Virtual reality (VR) came into the public consciousness back in the early 1990s with the release of Sega’s headsets for arcade games and the Mega Drive. Since then, VR has come a long way and is no longer confined to gaming. It has infiltrated a number of different industries from the military to tourism, automotive manufacturers and onto the health sector. VR is changing the way we learn, work, interact and maintain our health.
Here we take a look at the health sector, often early adopters of technology, to find out how VR is being used to provide better health outcomes for a variety of patients.
Practicing Surgery With VR
Over the past three years, neurosurgeons at the University of California-Los Angeles (UCLA) have been using haptic technology with Oculus Rift VR gaming headsets to plan, practice and improve brain surgeries. By taking computed tomography (CT) and magnetic resonance imaging (MRI) scans of patient’s brains they’re able to create a virtual 3D image which they can analyze and examine in full detail. Operating on tumors, cavernous malformation or performing deep brain stimulation can be performed in VR before lifting a scalpel.
Surgeons using VR obtain superior situational awareness and navigation capabilities before ever physically entering the patient’s brain. With this increased awareness, surgeons are able to reduce the damage surgery which can cause such a sensitive organ.
The benefits Virtual Reality in clinical practice go beyond surgery. Patients are able to discuss their treatment in detail and see what is being proposed for their treatment before submitting to a procedure. It also enables medical students and others to virtually practice surgery for themselves from a neurosurgeon’s point of view.
UCLA is just one of the hospitals across the world using VR to enhance brain and other types of surgeries.
Virtual Pain Relief
Opioids are often used for pain relief in hospitals for severe and chronic pain. Despite the risks associated with these drugs, up until recently there have been few alternatives available.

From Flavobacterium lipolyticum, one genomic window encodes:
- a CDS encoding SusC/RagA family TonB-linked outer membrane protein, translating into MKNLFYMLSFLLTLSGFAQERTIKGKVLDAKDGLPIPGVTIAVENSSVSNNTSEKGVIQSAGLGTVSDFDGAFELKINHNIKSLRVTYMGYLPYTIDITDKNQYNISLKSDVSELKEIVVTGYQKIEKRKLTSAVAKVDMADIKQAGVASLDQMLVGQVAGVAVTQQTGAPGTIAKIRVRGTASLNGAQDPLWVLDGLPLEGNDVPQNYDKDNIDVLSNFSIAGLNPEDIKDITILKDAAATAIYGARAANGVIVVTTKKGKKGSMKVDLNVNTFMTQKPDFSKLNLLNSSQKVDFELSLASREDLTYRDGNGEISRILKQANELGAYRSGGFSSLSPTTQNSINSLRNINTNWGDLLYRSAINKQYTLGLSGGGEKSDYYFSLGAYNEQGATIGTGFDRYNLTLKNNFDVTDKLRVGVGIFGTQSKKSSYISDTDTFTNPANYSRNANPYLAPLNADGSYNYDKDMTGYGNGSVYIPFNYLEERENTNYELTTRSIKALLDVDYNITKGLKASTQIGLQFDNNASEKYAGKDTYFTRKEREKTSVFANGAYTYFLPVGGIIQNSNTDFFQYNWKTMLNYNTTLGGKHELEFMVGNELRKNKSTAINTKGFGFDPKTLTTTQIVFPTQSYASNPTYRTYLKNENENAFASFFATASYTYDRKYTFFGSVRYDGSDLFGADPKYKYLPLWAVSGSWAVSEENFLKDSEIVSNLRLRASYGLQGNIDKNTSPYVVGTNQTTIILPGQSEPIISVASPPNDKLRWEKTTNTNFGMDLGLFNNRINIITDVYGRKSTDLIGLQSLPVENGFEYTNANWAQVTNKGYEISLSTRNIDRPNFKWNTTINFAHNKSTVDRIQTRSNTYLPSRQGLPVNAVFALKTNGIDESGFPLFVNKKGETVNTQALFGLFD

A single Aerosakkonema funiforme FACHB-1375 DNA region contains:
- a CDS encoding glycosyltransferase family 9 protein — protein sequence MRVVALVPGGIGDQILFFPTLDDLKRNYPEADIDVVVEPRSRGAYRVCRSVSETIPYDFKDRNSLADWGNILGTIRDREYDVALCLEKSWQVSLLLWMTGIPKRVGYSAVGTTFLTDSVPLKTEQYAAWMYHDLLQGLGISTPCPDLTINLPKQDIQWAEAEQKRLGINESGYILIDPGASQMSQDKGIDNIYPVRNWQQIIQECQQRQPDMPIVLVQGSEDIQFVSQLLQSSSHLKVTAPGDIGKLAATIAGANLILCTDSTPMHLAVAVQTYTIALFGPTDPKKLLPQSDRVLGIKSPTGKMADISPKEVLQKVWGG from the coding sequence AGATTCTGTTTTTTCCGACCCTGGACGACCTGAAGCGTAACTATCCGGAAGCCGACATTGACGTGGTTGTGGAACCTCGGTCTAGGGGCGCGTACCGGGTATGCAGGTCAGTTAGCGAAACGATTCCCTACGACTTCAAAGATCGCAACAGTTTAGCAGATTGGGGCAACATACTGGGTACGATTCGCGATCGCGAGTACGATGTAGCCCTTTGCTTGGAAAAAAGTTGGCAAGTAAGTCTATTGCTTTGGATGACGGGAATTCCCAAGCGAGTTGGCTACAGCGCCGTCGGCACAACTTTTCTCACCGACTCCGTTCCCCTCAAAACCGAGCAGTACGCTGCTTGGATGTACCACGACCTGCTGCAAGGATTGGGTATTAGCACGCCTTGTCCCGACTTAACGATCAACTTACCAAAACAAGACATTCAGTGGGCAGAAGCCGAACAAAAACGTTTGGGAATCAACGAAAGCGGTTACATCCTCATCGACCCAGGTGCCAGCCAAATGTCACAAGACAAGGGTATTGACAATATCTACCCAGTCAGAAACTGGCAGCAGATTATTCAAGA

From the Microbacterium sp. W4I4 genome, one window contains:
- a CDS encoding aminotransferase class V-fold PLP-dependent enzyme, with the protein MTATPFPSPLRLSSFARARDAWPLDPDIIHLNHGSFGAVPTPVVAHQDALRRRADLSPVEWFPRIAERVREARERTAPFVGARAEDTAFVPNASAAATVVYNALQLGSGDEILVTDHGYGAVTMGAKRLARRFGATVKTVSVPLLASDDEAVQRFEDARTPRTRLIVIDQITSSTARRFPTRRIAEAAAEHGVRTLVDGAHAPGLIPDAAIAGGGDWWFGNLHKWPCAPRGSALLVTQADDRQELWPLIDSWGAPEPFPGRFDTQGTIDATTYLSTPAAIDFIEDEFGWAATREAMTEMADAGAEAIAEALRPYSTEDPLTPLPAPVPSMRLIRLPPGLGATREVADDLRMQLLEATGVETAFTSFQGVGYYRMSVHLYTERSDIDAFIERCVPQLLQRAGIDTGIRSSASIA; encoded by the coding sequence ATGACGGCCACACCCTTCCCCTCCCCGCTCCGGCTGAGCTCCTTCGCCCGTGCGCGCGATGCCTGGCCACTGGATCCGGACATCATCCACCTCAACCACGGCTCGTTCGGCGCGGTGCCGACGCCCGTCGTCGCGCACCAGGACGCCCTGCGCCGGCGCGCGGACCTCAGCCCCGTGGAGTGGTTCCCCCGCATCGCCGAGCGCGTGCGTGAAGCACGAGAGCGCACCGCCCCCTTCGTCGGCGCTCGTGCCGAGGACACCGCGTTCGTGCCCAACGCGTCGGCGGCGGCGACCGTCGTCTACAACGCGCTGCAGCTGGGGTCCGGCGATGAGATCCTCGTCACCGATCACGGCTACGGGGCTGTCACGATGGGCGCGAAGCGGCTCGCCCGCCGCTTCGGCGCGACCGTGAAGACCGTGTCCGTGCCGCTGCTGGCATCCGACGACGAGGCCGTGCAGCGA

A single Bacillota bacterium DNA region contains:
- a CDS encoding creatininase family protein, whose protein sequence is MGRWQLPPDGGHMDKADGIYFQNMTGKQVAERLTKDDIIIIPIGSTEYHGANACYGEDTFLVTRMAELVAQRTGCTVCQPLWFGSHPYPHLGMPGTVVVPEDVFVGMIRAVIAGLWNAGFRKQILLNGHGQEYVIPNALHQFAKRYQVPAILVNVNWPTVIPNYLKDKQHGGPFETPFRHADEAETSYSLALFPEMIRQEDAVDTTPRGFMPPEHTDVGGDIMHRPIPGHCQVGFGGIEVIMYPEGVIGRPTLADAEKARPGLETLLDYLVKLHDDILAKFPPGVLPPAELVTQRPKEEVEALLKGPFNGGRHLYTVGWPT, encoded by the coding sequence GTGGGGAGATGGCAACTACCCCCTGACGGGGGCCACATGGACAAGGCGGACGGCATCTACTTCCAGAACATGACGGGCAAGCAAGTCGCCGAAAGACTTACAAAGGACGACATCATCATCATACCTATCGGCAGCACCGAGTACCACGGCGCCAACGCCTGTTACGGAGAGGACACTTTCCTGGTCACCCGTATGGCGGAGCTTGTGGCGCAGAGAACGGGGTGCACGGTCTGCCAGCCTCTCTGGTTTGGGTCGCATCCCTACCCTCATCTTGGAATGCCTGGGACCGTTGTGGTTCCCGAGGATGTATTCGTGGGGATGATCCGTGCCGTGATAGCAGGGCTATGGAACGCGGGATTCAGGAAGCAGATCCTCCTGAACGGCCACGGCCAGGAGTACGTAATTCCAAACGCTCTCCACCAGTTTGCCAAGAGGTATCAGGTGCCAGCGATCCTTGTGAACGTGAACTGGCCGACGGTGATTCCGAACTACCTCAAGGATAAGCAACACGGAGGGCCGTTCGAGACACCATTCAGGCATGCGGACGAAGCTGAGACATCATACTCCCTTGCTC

One of the most painful conditions to treat is severe burns. While patients are resting, opioids are adequate for pain management, however, it is the wound care that causes the most distress. The necessary but extremely painful changing of bandages wound cleaning, and debridement results in excruciating pain that even opioids can’t ease.
A team based at Harborview Burn Centre in Seattle has been working to address the issues of pain for burn patients with VR. Use of the VR program ‘SnowWorld’ developed at the University of Washington HIT Lab in collaboration with Harborview Burn Center has shown some encouraging results. Although the test group was initially quite small (just two patients), the reduction in pain they reported has resulted in funding for multi-site clinical trials on pediatric burn patients.
While the use of VR for pain management is relatively new, the results are encouraging researchers to begin looking into uses for treating chronic pain and pain caused by other conditions.
Rehabilitation with VR
Recovering from a stroke or other accident which affects mobility can be a long and arduous journey. VR is now being incorporated into rehabilitation therapies to help people regain control of their bodies. VR aids the process as the control systems for the devices relies on body movements for the patient to navigate through a virtual world during their session.
A study of stroke patients found that use of VR in their rehabilitation increased arm and hand movements faster than conventional therapies. One of the reasons this is thought to happen is that the virtual worlds provide a safer space for patients to practice their mobility skills, allowing them to build confidence in a virtual world before trying the same movements in the real world. Additionally, patients are more likely to engage in their rehabilitation exercises for longer and with more frequency because of the gamification or fun factor of the therapy.
Surgery, pain relief, and rehabilitation are just three areas showing successful results from the application of VR. Training medical staff, treating fears and phobias, and helping amputees with phantom limb pain are also showing successful outcomes for VR use. Once the sole realm of hardcore gamers, VR has certainly found its place in the future of medicine.